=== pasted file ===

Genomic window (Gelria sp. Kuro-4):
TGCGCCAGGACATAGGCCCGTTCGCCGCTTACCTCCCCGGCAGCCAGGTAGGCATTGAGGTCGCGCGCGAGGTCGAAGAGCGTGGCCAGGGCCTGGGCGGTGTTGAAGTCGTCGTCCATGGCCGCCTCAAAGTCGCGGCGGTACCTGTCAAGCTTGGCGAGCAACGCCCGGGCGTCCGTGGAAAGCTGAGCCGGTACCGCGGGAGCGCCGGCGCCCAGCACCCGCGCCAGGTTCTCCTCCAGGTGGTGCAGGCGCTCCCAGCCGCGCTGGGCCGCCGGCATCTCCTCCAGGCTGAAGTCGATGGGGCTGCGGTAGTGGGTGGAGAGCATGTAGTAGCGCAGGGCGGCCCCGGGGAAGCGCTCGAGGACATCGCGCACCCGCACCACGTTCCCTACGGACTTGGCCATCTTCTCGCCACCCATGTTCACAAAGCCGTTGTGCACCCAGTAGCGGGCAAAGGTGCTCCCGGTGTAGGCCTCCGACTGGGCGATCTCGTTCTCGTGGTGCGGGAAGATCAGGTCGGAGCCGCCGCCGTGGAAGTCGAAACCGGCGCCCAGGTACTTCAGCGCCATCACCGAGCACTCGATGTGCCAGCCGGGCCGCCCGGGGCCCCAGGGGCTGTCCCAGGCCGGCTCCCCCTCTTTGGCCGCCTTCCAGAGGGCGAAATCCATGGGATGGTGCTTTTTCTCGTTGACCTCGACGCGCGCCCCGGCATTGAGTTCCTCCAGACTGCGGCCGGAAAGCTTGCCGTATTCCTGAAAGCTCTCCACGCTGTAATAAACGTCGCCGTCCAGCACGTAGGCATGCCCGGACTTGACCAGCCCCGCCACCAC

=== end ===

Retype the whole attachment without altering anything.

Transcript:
Genomic window (Gelria sp. Kuro-4):
TGCGCCAGGACATAGGCCCGTTCGCCGCTTACCTCCCCGGCAGCCAGGTAGGCATTGAGGTCGCGCGCGAGGTCGAAGAGCGTGGCCAGGGCCTGGGCGGTGTTGAAGTCGTCGTCCATGGCCGCCTCAAAGTCGCGGCGGTACCTGTCAAGCTTGGCGAGCAACGCCCGGGCGTCCGTGGAAAGCTGAGCCGGTACCGCGGGAGCGCCGGCGCCCAGCACCCGCGCCAGGTTCTCCTCCAGGTGGTGCAGGCGCTCCCAGCCGCGCTGGGCCGCCGGCATCTCCTCCAGGCTGAAGTCGATGGGGCTGCGGTAGTGGGTGGAGAGCATGTAGTAGCGCAGGGCGGCCCCGGGGAAGCGCTCGAGGACATCGCGCACCCGCACCACGTTCCCTACGGACTTGGCCATCTTCTCGCCACCCATGTTCACAAAGCCGTTGTGCACCCAGTAGCGGGCAAAGGTGCTCCCGGTGTAGGCCTCCGACTGGGCGATCTCGTTCTCGTGGTGCGGGAAGATCAGGTCGGAGCCGCCGCCGTGGAAGTCGAAACCGGCGCCCAGGTACTTCAGCGCCATCACCGAGCACTCGATGTGCCAGCCGGGCCGCCCGGGGCCCCAGGGGCTGTCCCAGGCCGGCTCCCCCTCTTTGGCCGCCTTCCAGAGGGCGAAATCCATGGGATGGTGCTTTTTCTCGTTGACCTCGACGCGCGCCCCGGCATTGAGTTCCTCCAGACTGCGGCCGGAAAGCTTGCCGTATTCCTGAAAGCTCTCCACGCTGTAATAAACGTCGCCGTCCAGCACGTAGGCATGCCCGGACTTGACCAGCCCCGCCACCAC